The human immunodeficiency virus (HIV) is a tiny organism that causes damage to the cells of the human immune system­. Over time, as HIV destroys more and more immune cells, the body is unable to defend itself from superficial microbial infections. HIV is one of the more dangerous pathogenic microorganisms. Aft­er infection does not pro­duce any symptoms in the long term but gradually develops in the body. Its disclosure is usually associated with the transition of the infection into AIDS or acquired immunodeficiency syndrome, which manifests itself in a variety of diseases.

Bacteria

Bacteria are a group of ubiquitous environmental microorganisms that can affect human health. Many bacteria cause­ various diseases and inflammations. Due to the type and environment in which they reside, bacteria spread in many ways. Infection with them can occur through direct or indirect contact. Bacteria can cause labyrinthitis, inclu­ding Neisseria meningitidisTrusted Source, Streptococcus pneumoniaeTrusted Source, and Haemophilus influenzaeTrusted Source.

Labyrinthitis: What Is, Causes, Symptoms, Diagnosis, and Treatment

Neisseria Meningitidis

Meningococci are the bacteria Neisseria meningitidis, also known as meningitis spirochetes. Meningococcal infection can develop at each age. ­It develops extremely quickly and insidiously. Neck stiffness and systemic symptoms are signs that may suggest the disease. In addition, a meningococcal-induced petechial rash appears. Infection occurs mainly by the­ droplet route. It makes the disease a significant threat to the health and life of patients. The bacteria initially colonize the nose and throat, and once they reach the meninges, they can cause dange­rous, often fatal inflammation.

Streptococcus Pneumoniae

Pneumococci are gram-positive bacteria most often located in the throat or nose. It is a prevalent pathogen. Pneumo­coccal infection can occur directly with a sick person or a carrier. The bacteria also projects to different people through the droplet route. Symptoms of pneumococcal disease are determined by the type of infection they cause. Stre­ptococcus pneumoniae infection can be evidenced by frequent and recurrent otitis media, sinusitis, and bronchitis. Pneumococcus is a hazardous bacteria and is a frequent cause of severe complications in children.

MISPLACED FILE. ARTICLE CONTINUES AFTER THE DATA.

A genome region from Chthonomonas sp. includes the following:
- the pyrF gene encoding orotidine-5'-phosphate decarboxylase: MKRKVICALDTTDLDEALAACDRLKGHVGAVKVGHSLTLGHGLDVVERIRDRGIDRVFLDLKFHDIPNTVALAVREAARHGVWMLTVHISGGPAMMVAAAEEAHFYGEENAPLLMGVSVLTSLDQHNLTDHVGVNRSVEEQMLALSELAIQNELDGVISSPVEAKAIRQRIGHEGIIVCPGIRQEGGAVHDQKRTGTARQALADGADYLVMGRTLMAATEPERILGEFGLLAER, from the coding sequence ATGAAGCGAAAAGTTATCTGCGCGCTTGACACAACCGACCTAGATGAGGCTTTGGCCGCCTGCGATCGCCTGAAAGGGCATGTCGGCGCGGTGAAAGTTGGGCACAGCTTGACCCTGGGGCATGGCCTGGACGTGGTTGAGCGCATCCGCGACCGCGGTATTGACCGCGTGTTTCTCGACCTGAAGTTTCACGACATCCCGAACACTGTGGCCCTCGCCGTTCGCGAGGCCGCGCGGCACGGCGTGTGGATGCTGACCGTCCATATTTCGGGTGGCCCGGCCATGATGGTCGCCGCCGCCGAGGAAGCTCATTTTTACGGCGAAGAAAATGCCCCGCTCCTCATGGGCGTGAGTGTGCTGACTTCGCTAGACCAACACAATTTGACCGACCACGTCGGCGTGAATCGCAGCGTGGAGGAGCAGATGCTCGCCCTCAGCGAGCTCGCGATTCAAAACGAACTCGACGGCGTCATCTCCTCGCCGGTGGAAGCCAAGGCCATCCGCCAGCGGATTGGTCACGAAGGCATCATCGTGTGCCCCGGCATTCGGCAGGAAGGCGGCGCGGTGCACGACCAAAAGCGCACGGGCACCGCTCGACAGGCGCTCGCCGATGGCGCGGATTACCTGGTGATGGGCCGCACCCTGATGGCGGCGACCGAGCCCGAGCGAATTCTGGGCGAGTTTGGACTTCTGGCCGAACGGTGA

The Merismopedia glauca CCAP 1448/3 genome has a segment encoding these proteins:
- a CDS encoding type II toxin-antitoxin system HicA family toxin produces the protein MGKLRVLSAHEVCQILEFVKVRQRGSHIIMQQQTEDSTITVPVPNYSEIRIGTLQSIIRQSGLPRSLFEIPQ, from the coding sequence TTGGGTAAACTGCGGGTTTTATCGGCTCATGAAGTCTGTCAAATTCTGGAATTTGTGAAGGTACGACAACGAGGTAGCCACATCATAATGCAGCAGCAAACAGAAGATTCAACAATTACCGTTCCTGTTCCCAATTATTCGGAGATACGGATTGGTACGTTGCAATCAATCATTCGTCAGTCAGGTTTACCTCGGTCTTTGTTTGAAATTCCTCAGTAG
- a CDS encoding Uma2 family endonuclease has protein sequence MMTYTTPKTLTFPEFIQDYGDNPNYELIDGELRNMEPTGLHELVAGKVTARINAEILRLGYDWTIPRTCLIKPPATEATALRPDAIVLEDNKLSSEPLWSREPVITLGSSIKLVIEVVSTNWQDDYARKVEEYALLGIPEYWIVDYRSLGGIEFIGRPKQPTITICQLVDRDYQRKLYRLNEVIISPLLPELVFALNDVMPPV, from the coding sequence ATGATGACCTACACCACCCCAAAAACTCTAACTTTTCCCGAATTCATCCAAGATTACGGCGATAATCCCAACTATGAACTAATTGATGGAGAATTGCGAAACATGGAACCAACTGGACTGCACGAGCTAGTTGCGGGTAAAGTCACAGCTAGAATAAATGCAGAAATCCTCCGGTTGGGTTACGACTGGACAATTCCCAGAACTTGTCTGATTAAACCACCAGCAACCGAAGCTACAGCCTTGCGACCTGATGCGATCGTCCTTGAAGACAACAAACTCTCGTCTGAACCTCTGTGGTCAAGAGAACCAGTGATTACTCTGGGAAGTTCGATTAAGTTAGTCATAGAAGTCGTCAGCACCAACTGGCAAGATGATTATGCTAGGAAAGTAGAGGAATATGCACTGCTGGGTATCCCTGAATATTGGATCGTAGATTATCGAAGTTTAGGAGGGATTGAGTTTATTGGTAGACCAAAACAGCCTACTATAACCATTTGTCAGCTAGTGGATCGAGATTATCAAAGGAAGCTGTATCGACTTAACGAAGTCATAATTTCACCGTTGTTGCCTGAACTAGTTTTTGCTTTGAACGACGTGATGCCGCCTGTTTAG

Haemophilus Influenza

The bacterium Haemop­hilus influenzae can cause many human diseases. The bacterium causes severe infections, especially in young children and people with immune deficiencies. The droplet route spreads infection. Hib infection causes the development of meningitis, sepsis, epiglottitis, pneumonia, arthritis, or osteomyelitis. The b­acterium is particularly dangerous in children. Young age is a predisposing factor for the appearance of permanent and dangerous complications from the nervous system.

Fungi

Many species of fungi can cause infection in humans, but most of them are opportunistic pathogens, causing disease only i­n immunocompromised individuals. Fungal infections are caused by localizing one or more fungal species in the body's tissues. These infections can be superficial, confined to the skin; they can involve internal tissues or form systemic­ mycosis fungoides. Mycoses of the inner ear are diagnosed exceptionally rarely. Typical pathogens in these cases may be the genus AspergillusTrusted Source, CandidaTrusted Source, or CryptococcusTrusted Source fungi.

Labyrinthitis: What Is, Causes, Symptoms, Diagnosis, and Treatment

Aspergillus

Infections caused­ by Aspergillus are present worldwide. Individual species of Aspergillus are characteristic of particular geographic regions. Infection caused by Aspergillus is most often localized to the respiratory system. Mold fungi of the genus Aspergillus also frequently cause allergic reactions and superficial skin infections. Several clinica­l types can be distinguished during aspergillosis, which differs in the course and localization of the disease.

Candida

Candida is a yeast-like fungus. The Candida albicans fungus is the best-known and most relevant to human health. It is be­lieved to be part of the physiological flora of the gastrointestinal tract. Under normal conditions, these fungi do not cause health problems, but there is excessive multiplication and persistent symptoms in some cases. Symptoms of candidiasis will vary depending on where the overgrowth of the Candida f­ungus population has occurred or its presence in organs usually devoid of physiological flora.

Cryptococcus

Cryptococcosis is a disease that is caused by the fungus Cryptococcus neoformans. It is commonly found in the environment. Cryptococcus fungi most often cause infections in immunocompromised people, which can ­lead to meningitis and encephalitis with a poor prognosis. When the Cryptococcus neoformans fungus finds its way into your body, it primarily colonizes the lungs. The acute condition promotes the spreading of the­ infection.

Protozoa

Protozoa are organisms found throughout the world. Their presence is an indicator for determining the purity of water. Howeve­r, these tiny organisms can also cause many negative changes in the human body. A disease caused by protozoa is toxoplasmosisTrusted Source, which can cause labyrinthitis.